“The women’s march was about a lot of things. And it was a galvanizing moment here and around the world, but the organizers were explicitly clear in the planning for the march that women who did not support choice were not welcome. And they were clear about that because for many liberal women choice has been such a fundamental question around feminism, and liberal women often see it that way, that you can’t be a feminist if you are not pro-choice.”

As we heard earlier, Jennifer does consider herself a feminist – though her views on abortion are nuanced. Becky considers herself pro-life and not a feminist. Lauren would love to see women with different views on abortion come together anyway…

“What concerns me is that there are a huge range of other issues that have nothing to do with abortion where women largely do agree and are not coming together to mobilize because they are so divided on this other issue…a perfect example of that is paid family leave.”

She says American women across the board largely agree that there should be some.

And despite her own strongly held views, Lauren says liberals could be a lot more open to conservative viewpoints…

“I think there is a real frustration among conservative women that they’re so insulted and so dismissed and so put down on a constant basis by liberals who just think they’re all stupid. And I think that’s an incredible disservice. I was watching this video of Betty Friedan on a talk show in 1979…it was Friedan and Phyllis Schlafly, who was a very conservative, very controversial, led the opposition to the Equal Rights Amendment …the disdain and disgust of Friedan…who was an incredible icon and who I revere, I watched this recently and thought, God, we’re still doing this…and it galvanizes an opposition when you insult them. I happen to think Hillary Clinton was right in many ways about the basket of deplorables, there’s no question there was a lot of racism and anti-semitism and sexism that was ginned up by the president in his race. But that kind of insulting language of the opposition just inflames them, it enrages conservatives in this country even if they don’t support Trump. That kind of condescension of you’re all stupid is so not helpful. We have just got to get to a better place.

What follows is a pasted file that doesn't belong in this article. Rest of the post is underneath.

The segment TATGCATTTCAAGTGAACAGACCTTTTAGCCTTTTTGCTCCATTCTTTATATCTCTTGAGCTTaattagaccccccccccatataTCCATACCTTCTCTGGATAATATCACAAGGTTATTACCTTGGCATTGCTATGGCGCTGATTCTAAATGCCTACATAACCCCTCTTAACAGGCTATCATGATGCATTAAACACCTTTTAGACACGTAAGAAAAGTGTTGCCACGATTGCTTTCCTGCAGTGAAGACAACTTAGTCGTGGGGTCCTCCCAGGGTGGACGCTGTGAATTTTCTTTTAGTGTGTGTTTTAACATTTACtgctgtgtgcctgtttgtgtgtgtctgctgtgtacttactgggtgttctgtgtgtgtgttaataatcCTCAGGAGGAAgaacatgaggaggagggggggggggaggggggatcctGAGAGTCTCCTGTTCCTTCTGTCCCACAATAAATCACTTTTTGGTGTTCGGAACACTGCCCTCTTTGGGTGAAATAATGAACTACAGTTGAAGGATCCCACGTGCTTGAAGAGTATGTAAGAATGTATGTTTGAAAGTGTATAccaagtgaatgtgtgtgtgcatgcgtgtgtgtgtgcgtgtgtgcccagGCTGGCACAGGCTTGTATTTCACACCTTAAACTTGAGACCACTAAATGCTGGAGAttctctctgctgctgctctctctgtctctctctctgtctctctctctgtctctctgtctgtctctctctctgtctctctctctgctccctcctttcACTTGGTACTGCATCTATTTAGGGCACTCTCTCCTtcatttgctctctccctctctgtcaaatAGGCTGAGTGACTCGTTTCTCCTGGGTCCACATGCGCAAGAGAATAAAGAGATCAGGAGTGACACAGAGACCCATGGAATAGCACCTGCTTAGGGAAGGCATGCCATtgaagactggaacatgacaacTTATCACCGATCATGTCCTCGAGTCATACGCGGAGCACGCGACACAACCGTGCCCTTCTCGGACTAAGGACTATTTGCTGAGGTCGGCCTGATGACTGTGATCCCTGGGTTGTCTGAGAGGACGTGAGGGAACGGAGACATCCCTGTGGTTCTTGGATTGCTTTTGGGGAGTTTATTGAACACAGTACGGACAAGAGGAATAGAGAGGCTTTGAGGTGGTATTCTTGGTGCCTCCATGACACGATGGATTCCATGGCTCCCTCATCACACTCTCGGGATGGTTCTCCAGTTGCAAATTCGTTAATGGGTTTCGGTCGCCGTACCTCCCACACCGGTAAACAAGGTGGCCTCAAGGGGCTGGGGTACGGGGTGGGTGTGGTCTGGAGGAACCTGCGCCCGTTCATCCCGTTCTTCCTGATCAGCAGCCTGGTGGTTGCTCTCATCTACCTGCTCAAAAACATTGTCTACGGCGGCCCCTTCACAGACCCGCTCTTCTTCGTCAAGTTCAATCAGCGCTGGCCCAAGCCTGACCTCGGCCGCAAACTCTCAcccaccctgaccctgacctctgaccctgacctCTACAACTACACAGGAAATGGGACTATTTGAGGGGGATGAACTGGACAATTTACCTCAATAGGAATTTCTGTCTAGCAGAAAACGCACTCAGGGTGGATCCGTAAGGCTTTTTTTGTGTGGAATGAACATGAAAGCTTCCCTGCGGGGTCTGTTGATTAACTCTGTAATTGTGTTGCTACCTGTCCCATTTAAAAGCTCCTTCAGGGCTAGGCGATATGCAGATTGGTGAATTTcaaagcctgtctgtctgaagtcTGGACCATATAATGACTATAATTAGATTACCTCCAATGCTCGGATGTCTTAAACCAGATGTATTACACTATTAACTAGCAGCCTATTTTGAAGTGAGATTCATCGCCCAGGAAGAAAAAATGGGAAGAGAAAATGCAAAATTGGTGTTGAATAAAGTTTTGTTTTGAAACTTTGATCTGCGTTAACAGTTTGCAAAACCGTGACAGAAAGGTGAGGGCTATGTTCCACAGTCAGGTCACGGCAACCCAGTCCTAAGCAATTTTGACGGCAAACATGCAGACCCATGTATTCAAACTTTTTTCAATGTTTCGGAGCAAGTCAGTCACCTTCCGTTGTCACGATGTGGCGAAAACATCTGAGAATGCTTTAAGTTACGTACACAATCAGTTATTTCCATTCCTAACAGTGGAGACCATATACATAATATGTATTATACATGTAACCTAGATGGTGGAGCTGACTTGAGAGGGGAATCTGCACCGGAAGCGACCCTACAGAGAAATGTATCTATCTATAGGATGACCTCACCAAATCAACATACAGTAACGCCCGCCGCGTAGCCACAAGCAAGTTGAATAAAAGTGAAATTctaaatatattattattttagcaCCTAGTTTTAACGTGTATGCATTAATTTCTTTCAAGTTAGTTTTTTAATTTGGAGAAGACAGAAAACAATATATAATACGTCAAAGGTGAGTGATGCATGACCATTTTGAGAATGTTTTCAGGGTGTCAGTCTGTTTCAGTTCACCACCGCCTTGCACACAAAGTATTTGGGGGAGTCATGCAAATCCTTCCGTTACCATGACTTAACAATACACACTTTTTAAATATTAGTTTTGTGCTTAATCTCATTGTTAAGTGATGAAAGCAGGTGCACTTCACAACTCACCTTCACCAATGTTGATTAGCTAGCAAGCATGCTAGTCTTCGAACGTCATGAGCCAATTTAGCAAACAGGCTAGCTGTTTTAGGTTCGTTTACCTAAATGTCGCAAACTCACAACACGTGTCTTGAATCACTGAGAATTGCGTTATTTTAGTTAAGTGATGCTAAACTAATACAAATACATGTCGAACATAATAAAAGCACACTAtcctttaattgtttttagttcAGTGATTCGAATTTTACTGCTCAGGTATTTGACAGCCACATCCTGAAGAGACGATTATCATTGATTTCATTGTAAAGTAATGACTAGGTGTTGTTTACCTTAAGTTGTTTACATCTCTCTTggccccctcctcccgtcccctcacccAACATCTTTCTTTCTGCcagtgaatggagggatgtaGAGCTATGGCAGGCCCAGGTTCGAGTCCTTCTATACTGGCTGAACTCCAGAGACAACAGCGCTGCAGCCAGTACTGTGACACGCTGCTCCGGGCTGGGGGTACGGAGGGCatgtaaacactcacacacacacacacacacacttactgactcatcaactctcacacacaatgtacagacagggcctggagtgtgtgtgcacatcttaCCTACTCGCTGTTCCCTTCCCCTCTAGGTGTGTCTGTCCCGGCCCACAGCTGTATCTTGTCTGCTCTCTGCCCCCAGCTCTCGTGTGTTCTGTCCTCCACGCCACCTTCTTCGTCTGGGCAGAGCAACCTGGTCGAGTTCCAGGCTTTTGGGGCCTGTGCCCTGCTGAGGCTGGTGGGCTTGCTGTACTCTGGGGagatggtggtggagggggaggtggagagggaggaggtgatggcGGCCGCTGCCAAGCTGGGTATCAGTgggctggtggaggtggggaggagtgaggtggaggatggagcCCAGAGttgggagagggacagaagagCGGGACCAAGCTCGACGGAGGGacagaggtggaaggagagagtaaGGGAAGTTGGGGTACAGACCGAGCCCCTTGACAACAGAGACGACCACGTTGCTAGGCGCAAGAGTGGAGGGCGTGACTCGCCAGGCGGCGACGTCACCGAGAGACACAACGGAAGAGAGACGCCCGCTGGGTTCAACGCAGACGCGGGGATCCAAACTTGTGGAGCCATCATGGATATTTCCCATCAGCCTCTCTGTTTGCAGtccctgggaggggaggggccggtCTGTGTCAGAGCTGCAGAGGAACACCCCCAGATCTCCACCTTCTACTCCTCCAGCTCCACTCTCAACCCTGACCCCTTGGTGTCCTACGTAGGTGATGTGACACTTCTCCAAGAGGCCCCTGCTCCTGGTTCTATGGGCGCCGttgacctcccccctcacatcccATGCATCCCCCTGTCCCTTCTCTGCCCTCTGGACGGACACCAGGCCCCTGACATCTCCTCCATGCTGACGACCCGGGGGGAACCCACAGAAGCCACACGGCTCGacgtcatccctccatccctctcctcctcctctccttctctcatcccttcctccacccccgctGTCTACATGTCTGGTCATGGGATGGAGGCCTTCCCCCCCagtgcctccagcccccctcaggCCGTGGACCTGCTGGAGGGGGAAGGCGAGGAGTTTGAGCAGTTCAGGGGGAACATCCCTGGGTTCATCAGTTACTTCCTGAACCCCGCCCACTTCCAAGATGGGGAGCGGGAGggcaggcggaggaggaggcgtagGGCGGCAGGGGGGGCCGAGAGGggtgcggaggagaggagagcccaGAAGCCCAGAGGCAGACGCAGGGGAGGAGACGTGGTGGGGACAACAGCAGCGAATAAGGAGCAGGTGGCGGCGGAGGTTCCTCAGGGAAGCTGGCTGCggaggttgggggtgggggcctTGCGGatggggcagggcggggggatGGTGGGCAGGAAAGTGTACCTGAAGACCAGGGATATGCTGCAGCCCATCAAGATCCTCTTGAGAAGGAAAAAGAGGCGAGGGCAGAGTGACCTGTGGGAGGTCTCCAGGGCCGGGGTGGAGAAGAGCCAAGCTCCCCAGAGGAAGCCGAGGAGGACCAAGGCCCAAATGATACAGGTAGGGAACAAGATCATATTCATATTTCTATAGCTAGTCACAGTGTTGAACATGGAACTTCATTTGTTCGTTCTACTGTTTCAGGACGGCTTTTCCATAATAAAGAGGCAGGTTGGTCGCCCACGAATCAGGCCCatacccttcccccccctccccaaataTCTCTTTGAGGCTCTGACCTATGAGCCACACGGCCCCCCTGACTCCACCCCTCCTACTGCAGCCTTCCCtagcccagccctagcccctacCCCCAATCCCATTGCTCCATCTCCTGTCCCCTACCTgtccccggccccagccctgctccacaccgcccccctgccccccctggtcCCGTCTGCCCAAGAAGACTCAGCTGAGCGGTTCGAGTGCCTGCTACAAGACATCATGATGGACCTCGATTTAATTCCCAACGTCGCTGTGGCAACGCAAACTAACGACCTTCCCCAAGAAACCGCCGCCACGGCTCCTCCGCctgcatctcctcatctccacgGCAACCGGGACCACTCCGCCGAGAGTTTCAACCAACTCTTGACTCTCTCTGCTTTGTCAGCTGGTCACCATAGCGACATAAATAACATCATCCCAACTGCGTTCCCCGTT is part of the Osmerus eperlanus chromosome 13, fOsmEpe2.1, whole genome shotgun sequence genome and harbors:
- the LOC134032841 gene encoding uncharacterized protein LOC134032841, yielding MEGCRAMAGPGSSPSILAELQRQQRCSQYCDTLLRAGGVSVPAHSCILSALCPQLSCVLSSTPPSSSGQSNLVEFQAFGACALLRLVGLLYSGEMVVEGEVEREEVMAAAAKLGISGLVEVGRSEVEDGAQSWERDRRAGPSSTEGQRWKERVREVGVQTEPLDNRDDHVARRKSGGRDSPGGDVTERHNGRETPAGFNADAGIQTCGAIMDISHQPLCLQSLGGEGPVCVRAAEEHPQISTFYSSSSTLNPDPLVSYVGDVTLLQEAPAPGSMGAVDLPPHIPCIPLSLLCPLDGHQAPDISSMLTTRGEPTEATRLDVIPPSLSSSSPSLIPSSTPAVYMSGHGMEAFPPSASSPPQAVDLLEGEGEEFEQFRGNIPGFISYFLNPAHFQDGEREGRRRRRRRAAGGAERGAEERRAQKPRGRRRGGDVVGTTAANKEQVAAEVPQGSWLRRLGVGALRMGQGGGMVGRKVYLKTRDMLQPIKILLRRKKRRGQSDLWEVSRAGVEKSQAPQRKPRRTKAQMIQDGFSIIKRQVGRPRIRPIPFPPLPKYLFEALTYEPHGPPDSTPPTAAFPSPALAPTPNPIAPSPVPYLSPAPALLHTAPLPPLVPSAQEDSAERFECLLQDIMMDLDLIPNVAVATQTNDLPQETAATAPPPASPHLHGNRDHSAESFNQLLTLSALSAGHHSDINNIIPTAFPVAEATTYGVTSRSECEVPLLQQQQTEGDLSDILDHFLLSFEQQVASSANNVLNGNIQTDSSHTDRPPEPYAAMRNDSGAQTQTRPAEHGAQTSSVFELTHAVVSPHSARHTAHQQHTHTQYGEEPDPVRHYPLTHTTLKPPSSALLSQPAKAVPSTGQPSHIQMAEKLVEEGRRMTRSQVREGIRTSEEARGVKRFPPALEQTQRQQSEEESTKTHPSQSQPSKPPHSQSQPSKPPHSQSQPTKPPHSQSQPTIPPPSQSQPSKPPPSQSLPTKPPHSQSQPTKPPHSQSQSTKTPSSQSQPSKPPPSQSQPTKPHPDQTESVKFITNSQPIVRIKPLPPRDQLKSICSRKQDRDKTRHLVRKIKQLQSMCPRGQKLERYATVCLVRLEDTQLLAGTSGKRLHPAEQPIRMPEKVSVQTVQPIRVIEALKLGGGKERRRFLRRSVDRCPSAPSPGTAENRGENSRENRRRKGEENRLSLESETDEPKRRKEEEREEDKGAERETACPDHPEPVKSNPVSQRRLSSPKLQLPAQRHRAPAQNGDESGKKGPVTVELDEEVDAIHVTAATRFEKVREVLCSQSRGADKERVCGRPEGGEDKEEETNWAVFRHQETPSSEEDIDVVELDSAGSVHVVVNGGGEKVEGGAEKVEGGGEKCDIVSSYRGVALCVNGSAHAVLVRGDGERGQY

And she thinks eventually, some years from now…who knows how many… 

“I have this gut feeling that the first woman president may be a Republican. That somehow, I don’t know how to explain it, I think there is a level on which conservative America may be more willing to accept and embrace a woman president if she shares their values.”

Becky Davidson agrees. I asked her if she’d like to see a female president.

“I would love to, and actually I had a fantastic conversation with Carly Fiorina, during the campaign, and thought she was awesome. She wasn’t necessarily my first pick, we had the opportunity to have dinner with her during the primary and she’s someone who has fascinated me for a long time anyhow. She was the first woman CEO of a large IT company. So she very much intrigued me, we had great conversations with her. I would have loved to have seen her get further.”